—BETTER THAN A CLARK BAR?: Caitlin Clark mesmerized me like no other basketball player, male or female. But I can empathize with the way some African-Americans feel.

The predominantly black University of South Carolina women’s team is coached by a black woman and is 109-3 over the past three seasons and just finished 38-0 to win the NCAA championship.

And they totally whipped and dominated Iowa and Clark in the finals.

“But the media paid all its attention on a white girl that played on the losing team?” a black friend asked me. “Why is that?”

The answer is easy. Caitlin Clark has put women’s basketball on the world-wide map and she is the main reason 18.9 million watched on TV, 4.1 million more than watched UConn beat Purdue in the NCAA men’s final.

What does that tell you? Again, I emphathize with those who believe South Carolina was short-changed — and the Gamecocks are three levels above awesome — but Caitlin Clark is not only the North Star of college basketball, she is the Constellation.

—KEEP CHUCKIN’ IT: Miami (Ohio) has signed football coach Chuck Martin to a five-year $4.25 million contract extension. Good for Chuck, well-deserved but surprising.

Miami is called the Cradle of Coaches because it is a launching pad for football coaches to go on to bigger and better things. The list of Miami coaches who have moved to great heights include: Paul Brown, Woody Hayes, Weeb Ewbank, Sid Gillman, Bo Schembechler, John Harbaugh, Dick Crum, Ara Parseghian, Bill Mallory, Johnny Pont and Sean McVay.

It is surprising that Martin hasn’t been lured away. He was 11-3 last year, Mid-American Conference champions and since 2016 in 42-17 in MAC games.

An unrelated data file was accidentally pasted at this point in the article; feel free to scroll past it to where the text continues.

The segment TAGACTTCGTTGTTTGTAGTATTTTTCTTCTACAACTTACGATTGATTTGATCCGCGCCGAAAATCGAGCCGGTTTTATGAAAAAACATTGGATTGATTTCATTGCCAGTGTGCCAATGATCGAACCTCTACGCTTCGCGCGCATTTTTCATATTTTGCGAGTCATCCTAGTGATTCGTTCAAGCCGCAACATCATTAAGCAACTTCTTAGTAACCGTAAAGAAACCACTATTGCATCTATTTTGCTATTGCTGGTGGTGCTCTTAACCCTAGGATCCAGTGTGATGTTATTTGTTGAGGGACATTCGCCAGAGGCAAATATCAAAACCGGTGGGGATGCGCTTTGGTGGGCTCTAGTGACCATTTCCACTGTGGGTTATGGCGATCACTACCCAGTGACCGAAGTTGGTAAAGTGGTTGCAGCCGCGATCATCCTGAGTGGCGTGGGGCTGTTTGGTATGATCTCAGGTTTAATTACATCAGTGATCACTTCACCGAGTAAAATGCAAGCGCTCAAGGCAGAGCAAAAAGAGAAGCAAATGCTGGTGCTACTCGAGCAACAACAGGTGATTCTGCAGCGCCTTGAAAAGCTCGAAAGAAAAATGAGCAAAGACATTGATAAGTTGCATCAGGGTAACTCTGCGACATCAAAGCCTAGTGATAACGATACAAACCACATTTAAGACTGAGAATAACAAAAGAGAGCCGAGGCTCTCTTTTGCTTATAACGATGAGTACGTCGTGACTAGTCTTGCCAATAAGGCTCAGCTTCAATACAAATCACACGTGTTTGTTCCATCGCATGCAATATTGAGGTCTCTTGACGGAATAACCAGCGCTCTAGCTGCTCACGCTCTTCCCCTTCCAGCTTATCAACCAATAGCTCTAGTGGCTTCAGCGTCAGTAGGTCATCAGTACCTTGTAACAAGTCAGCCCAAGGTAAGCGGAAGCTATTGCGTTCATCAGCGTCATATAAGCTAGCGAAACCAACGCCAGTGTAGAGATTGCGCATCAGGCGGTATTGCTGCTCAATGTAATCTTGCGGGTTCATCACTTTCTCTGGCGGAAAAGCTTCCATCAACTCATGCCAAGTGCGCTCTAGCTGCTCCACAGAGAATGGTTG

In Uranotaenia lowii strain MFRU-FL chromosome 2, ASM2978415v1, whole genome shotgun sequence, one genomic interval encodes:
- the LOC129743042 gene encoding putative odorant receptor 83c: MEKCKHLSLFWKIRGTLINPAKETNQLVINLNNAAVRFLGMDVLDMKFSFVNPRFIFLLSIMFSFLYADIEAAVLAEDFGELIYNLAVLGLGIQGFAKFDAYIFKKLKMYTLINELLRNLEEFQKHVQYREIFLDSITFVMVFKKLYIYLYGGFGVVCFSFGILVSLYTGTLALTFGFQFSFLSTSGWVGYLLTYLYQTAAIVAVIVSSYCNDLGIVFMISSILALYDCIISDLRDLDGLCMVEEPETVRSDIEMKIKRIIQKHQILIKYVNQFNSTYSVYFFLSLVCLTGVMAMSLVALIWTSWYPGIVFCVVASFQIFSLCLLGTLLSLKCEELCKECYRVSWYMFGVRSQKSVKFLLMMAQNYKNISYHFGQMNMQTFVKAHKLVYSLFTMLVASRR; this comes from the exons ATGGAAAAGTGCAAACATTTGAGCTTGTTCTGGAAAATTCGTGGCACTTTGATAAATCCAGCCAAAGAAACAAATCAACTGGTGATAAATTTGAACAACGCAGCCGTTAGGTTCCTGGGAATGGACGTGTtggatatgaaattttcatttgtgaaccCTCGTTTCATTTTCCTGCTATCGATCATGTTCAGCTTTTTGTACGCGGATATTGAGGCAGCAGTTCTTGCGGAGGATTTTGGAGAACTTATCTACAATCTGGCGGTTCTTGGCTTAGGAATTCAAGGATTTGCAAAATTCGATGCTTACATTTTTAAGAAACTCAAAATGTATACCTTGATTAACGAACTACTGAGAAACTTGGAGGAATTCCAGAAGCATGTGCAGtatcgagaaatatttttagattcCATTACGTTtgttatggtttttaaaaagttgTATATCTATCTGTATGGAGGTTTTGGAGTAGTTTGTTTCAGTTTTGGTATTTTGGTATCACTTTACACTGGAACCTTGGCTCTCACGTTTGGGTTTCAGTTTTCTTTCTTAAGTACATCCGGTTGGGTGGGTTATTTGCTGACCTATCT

Martin has blown the coaching whistle at Miami for 10 season and before the contract extension he had coached the Redhawks for 10 seasons, longer than any coach in Miami history.

—GREEN, GREEN: Some little known facts abou the Masters and Augusta National. Can fans have cell phone while on the course? No. Is that really sand in the traps? No, it is granulated-quartz in th 44 blinding white traps.

Can you buy tickets at the gate? No, you have to enter a lottery and pray to Bobb Jones that your name is drawn. Do they put dye in the water on the course? Yes, to make the water more reflective for TV.

Did I break 100 the two times I played 
Augusta National? Uh…no.

—PLAYLIST NO. 42: Just when I believe the ol’ iPod has played ‘em all, I hear more:.

One More Night (Phil Collins), Free Falling (Tom Petty), Nothing Compares 2U (Sinead O’Connor), Aubrey (Bread), Take A Chance On Me (Abba), California Dreamin’ (Mamas & The Papas), Wouldn’t It Be Nice (Beach Boys), Hello, Dolly (Louis Armstrong), Let Your Love Flow (Bellamy Brothers).